Eurasian milfoil in Vancouver Lake is about to meet its chemical match.
AquaTechnex, a Centralia-based company that specializes in invasive species control and toxic algae management, is scheduled to treat the lake this week.
Milfoil is an aquatic invasive species choking the lake in a tangle of vegetation that threatens to make it unusable for rowing, boating and other recreation.
AquaTechnex Manager Terry McNabb said he doesn’t have a precise date for treating the lake; he and Friends of Vancouver Lake are still working out final details. The work, once it begins, is expected to take two to three days, he said.
The Washington State Department of Ecology already has issued a permit to AquaTechnex and authorized using ProcellaCOR, an herbicide the U.S. Environmental Protection Agency approved in February 2018.
McNabb said drones and hydroacoustic mapping were used to identify 614 acres infested with milfoil, which is about 27 percent of the 2,300-acre lake.
AquaTechnex has mapped infestation areas and will use boats with computers, tanks and drop hoses to inject ProcellaCOR below the water.
The herbicide stops photosynthesis in milfoil and causes the plants, which already are 90 percent water, to drop to the bottom where they will quickly decay.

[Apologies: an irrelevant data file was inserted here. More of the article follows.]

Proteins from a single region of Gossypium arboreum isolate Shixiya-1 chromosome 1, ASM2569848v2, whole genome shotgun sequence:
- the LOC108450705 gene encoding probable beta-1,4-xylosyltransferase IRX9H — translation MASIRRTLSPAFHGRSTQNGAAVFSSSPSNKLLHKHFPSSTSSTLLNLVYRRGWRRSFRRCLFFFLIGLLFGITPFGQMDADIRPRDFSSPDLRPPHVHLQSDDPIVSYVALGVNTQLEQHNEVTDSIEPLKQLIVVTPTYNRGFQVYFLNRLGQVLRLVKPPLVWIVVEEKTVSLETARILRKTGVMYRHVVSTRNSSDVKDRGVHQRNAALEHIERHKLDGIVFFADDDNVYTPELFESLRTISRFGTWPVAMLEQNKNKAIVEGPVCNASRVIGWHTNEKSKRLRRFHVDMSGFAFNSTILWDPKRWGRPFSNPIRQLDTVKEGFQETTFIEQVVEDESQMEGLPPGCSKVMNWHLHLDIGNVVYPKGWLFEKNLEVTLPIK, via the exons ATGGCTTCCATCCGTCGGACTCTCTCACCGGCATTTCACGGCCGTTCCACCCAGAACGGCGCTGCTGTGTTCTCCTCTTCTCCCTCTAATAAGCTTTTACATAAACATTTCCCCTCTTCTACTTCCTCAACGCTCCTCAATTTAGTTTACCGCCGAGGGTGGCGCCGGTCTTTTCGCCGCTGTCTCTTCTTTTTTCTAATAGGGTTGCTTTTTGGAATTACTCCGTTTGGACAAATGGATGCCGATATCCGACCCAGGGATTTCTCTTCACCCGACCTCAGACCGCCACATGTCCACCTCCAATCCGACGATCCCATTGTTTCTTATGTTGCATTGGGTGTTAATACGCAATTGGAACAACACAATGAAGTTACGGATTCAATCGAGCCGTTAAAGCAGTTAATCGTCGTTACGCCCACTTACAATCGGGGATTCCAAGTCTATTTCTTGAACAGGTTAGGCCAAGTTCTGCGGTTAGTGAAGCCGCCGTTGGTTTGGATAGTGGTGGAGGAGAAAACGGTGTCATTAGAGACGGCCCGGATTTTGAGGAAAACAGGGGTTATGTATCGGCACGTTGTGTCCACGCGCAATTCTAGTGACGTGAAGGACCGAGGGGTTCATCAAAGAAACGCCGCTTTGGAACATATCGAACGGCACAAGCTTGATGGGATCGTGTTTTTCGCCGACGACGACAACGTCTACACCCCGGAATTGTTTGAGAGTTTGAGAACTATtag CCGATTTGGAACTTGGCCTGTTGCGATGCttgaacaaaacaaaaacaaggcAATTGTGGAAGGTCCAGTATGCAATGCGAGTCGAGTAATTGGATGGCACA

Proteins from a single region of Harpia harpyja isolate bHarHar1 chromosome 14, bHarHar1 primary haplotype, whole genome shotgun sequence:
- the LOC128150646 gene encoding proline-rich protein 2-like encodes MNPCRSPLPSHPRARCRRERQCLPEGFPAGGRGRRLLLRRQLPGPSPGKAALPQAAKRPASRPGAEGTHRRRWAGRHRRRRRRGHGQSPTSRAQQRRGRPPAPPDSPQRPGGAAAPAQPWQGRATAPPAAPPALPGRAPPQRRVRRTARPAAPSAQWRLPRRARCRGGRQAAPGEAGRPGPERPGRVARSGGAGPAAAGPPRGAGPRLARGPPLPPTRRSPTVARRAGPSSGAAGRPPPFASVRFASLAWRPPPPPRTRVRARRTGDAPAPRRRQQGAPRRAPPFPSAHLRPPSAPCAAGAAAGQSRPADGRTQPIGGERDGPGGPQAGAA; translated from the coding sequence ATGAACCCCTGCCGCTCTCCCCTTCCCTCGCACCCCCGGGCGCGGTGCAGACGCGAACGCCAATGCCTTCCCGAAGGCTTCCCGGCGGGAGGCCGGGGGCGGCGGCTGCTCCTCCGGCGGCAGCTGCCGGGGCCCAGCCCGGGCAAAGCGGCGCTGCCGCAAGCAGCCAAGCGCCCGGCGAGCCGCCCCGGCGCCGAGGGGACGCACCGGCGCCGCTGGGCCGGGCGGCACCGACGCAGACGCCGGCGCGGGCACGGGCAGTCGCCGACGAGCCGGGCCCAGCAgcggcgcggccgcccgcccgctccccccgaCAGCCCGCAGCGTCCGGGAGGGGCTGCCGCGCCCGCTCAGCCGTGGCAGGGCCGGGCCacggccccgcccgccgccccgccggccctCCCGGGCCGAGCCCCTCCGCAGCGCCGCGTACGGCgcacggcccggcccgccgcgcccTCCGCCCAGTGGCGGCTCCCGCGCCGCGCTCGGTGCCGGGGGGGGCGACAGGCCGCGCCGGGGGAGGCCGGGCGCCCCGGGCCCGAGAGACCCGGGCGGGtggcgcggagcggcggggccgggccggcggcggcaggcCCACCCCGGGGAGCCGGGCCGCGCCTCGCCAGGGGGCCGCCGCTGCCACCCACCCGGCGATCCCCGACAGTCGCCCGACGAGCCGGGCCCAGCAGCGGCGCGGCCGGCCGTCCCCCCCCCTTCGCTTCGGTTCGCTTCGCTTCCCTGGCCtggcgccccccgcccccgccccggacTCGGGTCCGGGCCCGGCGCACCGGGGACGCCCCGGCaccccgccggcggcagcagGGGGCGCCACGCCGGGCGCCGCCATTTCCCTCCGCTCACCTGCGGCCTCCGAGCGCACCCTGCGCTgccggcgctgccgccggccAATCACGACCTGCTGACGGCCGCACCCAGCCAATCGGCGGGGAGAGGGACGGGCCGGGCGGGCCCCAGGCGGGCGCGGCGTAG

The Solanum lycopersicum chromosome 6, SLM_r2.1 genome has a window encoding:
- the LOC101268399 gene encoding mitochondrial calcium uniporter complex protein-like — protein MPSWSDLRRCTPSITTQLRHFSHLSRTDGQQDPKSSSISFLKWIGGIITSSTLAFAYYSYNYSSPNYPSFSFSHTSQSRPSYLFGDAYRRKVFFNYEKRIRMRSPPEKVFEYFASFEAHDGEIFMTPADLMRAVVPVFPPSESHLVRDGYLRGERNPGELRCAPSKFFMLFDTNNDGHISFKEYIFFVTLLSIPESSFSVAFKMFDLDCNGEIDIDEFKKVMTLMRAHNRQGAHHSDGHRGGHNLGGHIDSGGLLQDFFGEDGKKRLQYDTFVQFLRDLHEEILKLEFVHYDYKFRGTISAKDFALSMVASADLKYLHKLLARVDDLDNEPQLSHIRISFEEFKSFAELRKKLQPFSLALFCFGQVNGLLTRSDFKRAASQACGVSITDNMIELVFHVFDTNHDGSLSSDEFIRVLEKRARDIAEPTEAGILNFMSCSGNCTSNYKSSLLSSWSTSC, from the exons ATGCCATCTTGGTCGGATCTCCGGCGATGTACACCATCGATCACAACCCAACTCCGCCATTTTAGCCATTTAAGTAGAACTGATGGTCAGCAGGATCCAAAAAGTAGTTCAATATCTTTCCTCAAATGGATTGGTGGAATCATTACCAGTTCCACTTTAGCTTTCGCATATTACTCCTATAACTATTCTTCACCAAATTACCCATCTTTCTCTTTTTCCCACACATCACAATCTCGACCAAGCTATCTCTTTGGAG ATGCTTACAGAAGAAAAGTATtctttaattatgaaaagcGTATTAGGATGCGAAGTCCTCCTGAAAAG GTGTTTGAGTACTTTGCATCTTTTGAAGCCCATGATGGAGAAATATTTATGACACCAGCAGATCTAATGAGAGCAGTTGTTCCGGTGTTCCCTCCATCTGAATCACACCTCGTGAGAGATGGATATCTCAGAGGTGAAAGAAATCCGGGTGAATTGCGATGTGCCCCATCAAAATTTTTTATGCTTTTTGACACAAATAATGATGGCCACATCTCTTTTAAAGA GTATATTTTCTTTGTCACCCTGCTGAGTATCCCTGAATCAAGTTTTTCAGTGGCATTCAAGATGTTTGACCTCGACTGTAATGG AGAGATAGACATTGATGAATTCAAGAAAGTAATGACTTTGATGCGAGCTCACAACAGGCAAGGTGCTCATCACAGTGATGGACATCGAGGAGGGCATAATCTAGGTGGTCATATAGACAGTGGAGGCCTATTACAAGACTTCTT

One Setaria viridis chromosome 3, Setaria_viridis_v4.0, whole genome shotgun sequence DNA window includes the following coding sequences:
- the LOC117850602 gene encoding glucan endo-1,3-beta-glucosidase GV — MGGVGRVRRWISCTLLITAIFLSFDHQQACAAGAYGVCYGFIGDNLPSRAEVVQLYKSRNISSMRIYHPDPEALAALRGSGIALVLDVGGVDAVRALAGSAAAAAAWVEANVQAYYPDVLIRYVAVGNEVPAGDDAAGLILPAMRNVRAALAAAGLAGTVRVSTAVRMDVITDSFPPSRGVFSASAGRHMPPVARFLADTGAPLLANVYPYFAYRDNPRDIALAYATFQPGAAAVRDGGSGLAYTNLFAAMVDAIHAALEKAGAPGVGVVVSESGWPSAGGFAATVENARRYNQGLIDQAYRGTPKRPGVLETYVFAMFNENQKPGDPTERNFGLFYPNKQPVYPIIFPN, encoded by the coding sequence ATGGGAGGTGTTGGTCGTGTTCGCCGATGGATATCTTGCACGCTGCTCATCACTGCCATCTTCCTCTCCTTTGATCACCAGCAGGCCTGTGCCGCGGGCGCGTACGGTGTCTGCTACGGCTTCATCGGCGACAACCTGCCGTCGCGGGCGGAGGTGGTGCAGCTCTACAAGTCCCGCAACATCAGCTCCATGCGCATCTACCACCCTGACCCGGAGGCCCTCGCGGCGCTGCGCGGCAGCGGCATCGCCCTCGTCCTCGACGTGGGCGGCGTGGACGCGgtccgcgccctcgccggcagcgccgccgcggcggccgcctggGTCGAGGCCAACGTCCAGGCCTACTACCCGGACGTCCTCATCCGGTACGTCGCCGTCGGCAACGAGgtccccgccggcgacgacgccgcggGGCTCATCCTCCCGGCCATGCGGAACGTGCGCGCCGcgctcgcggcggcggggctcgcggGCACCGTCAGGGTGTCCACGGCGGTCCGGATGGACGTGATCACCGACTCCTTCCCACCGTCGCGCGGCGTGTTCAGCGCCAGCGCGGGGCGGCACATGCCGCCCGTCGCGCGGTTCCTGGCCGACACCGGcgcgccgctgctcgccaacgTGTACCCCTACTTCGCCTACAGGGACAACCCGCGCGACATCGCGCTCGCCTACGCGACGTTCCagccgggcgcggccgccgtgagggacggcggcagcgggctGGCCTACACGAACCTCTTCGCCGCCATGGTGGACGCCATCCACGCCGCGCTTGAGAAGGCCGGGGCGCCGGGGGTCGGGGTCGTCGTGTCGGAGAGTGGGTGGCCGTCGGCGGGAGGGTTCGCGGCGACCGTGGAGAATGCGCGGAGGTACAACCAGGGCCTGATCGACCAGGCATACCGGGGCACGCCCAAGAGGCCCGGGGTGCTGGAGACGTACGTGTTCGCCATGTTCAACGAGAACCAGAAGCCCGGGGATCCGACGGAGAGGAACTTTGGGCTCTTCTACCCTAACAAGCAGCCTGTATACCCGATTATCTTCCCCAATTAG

“They break down to pretty much nothing,” McNabb said, adding that he expects the treatment will control 90 to 99 percent of the milfoil in Vancouver Lake.
“If there is treatment next year, it should be substantially less,” McNabb said. “The problem is they can get plants coming in from the Columbia River because they are connected by that (flushing) channel. You probably can never eradicate it.”
Vancouver Lake will remain safe for swimming and other recreation, McNabb said. In lakes where adjacent property owners draw water to irrigate lawns and ornamental plants, they must wait 24 hours after application, he said.
In May, the Port of Vancouver decided to contribute $50,000 to control milfoil in Vancouver Lake. Clark County last month agreed to provide $25,000 this year and another $25,000 in 2020.
Kathy Gillespie, a spokeswoman for Friends of Vancouver Lake, said the group has been successful in raising private dollars.
“We are confident we will be able to pay for this year,” she said. “The question is what happens next year and the year after that.”
Alan Stewart, executive director and head coach for the Vancouver Lake Rowing Club, said the milfoil problem needs immediate attention.
“The lake is in a bad way, and it needs to be looked after,” he said. “I think this is the first step in hopefully getting community backing to do more for the lake.”
Milfoil is a relatively new threat to the lake, which repeatedly has been closed by cyanobacteria, also known as blue-green algae, and elevated levels of E. coli bacteria.
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